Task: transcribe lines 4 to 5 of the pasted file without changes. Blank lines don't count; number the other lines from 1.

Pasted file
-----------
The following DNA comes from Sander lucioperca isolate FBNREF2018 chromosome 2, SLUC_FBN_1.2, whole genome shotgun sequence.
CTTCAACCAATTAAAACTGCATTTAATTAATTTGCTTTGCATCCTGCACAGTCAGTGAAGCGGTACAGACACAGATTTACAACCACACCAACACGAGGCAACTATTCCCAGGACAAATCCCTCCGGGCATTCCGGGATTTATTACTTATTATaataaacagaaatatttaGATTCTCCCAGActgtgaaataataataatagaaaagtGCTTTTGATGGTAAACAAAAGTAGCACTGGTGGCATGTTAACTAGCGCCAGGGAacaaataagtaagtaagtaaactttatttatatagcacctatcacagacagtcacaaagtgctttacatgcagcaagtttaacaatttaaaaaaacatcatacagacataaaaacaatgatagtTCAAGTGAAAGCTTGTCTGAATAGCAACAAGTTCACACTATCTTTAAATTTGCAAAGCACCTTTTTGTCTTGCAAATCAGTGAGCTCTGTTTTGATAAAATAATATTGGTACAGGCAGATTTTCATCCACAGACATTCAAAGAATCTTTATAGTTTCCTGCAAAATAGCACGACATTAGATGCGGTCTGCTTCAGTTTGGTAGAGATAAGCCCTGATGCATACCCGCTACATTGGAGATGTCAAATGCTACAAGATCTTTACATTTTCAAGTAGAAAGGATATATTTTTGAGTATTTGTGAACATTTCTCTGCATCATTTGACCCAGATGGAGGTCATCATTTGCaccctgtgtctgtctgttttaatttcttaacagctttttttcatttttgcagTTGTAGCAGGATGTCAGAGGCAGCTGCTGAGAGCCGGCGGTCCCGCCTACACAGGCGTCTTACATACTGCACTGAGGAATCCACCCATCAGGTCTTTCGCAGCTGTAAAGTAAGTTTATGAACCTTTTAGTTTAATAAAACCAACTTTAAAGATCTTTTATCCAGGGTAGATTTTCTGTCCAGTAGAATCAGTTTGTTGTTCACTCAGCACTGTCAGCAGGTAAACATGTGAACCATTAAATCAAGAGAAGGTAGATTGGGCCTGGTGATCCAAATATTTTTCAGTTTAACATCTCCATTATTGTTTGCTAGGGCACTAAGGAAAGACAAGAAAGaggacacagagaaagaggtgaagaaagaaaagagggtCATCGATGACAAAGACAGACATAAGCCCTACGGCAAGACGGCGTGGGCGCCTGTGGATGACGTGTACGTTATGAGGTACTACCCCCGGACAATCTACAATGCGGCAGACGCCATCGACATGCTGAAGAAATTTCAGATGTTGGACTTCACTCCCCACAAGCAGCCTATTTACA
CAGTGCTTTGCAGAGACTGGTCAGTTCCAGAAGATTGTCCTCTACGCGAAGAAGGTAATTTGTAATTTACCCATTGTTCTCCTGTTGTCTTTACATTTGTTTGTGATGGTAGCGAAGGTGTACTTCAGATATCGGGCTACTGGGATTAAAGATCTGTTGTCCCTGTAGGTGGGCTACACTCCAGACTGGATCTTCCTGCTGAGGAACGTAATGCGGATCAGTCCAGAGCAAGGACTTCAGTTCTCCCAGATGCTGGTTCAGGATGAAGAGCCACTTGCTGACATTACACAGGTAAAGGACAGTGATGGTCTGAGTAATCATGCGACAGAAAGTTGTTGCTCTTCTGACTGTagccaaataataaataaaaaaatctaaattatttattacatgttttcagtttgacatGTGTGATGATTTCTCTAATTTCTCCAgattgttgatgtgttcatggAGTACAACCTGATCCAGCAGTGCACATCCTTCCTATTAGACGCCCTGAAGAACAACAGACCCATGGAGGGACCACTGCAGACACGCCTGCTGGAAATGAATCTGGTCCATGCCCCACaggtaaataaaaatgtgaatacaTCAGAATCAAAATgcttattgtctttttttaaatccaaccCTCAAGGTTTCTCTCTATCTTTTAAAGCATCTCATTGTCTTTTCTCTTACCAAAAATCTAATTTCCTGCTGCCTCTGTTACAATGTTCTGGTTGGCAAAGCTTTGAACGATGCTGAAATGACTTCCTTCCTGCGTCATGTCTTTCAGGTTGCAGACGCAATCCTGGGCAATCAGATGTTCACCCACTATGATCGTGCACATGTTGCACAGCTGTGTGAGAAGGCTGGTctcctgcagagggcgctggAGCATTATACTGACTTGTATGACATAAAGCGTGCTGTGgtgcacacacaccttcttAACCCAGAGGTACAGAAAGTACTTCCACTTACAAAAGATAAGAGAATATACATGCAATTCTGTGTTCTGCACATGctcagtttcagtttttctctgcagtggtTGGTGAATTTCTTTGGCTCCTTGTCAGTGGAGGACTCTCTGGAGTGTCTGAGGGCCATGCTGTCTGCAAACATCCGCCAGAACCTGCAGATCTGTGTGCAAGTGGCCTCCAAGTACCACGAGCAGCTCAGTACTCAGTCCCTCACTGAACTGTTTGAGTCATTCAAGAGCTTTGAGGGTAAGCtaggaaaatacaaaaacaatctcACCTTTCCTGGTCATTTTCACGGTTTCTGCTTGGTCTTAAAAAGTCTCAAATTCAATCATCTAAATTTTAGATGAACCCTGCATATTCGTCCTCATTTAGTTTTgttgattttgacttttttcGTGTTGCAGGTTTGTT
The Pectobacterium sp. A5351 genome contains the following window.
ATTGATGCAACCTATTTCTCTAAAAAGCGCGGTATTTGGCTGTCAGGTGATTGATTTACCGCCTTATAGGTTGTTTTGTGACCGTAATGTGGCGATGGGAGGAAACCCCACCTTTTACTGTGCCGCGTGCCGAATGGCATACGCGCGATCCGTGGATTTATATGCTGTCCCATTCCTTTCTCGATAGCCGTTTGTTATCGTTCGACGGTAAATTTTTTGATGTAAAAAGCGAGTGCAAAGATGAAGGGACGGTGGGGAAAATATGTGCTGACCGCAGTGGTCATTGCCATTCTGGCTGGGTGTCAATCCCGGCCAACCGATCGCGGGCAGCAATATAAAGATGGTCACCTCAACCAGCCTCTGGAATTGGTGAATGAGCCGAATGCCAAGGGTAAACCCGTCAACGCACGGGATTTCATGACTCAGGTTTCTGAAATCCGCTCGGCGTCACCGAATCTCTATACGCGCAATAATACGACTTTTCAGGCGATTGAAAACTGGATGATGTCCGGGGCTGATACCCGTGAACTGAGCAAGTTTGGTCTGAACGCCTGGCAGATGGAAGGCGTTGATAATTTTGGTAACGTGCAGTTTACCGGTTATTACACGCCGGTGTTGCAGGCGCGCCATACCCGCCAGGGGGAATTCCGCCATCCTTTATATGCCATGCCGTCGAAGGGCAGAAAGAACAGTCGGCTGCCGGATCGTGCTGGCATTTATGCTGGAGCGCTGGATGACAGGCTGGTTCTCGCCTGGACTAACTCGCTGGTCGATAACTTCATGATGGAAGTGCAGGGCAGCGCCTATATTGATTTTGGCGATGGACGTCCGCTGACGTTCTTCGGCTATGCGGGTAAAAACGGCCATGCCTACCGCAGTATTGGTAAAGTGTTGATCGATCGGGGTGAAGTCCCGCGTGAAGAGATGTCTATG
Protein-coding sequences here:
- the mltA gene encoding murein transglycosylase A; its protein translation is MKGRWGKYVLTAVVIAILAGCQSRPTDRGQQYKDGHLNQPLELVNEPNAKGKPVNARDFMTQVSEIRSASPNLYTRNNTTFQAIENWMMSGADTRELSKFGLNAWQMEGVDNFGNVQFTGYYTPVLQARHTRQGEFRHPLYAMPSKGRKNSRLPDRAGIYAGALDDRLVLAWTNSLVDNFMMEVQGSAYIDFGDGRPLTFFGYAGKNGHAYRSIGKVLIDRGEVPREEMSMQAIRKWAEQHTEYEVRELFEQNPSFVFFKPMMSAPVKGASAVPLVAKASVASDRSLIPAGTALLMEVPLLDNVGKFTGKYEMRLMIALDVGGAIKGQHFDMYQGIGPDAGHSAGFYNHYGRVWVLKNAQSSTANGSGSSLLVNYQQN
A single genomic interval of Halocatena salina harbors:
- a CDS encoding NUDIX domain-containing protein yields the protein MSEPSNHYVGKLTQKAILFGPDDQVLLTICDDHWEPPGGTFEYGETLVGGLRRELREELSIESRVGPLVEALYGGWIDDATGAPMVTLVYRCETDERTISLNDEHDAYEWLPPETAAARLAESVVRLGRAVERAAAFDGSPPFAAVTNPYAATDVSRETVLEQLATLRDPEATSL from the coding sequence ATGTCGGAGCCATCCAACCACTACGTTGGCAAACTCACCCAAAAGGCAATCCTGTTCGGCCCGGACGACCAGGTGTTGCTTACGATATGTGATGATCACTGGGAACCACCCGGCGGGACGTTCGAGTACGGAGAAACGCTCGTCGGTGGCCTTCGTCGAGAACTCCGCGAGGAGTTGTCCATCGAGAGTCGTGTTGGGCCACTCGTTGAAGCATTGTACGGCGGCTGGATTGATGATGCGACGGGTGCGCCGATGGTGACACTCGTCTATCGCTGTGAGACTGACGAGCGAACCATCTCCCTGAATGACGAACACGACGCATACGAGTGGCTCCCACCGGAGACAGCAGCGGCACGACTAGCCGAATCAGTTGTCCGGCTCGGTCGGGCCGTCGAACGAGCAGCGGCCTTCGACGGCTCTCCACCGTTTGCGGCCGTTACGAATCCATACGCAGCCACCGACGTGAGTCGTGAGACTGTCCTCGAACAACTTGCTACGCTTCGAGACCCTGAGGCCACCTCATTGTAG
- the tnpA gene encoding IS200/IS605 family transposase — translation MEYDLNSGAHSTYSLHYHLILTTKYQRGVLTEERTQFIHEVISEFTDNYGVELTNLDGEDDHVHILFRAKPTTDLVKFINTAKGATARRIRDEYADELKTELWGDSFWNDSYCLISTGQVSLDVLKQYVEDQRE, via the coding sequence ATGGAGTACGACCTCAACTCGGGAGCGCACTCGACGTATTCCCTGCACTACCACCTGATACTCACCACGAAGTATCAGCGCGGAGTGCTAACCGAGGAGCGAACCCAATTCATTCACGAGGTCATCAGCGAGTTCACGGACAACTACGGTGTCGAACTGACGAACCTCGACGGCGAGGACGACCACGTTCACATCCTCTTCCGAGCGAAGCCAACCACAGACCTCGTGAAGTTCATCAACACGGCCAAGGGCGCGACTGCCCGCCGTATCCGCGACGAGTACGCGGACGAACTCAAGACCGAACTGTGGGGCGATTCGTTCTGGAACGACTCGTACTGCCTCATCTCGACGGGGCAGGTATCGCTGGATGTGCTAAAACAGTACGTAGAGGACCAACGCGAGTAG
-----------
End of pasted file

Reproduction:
The Pectobacterium sp. A5351 genome contains the following window.
ATTGATGCAACCTATTTCTCTAAAAAGCGCGGTATTTGGCTGTCAGGTGATTGATTTACCGCCTTATAGGTTGTTTTGTGACCGTAATGTGGCGATGGGAGGAAACCCCACCTTTTACTGTGCCGCGTGCCGAATGGCATACGCGCGATCCGTGGATTTATATGCTGTCCCATTCCTTTCTCGATAGCCGTTTGTTATCGTTCGACGGTAAATTTTTTGATGTAAAAAGCGAGTGCAAAGATGAAGGGACGGTGGGGAAAATATGTGCTGACCGCAGTGGTCATTGCCATTCTGGCTGGGTGTCAATCCCGGCCAACCGATCGCGGGCAGCAATATAAAGATGGTCACCTCAACCAGCCTCTGGAATTGGTGAATGAGCCGAATGCCAAGGGTAAACCCGTCAACGCACGGGATTTCATGACTCAGGTTTCTGAAATCCGCTCGGCGTCACCGAATCTCTATACGCGCAATAATACGACTTTTCAGGCGATTGAAAACTGGATGATGTCCGGGGCTGATACCCGTGAACTGAGCAAGTTTGGTCTGAACGCCTGGCAGATGGAAGGCGTTGATAATTTTGGTAACGTGCAGTTTACCGGTTATTACACGCCGGTGTTGCAGGCGCGCCATACCCGCCAGGGGGAATTCCGCCATCCTTTATATGCCATGCCGTCGAAGGGCAGAAAGAACAGTCGGCTGCCGGATCGTGCTGGCATTTATGCTGGAGCGCTGGATGACAGGCTGGTTCTCGCCTGGACTAACTCGCTGGTCGATAACTTCATGATGGAAGTGCAGGGCAGCGCCTATATTGATTTTGGCGATGGACGTCCGCTGACGTTCTTCGGCTATGCGGGTAAAAACGGCCATGCCTACCGCAGTATTGGTAAAGTGTTGATCGATCGGGGTGAAGTCCCGCGTGAAGAGATGTCTATG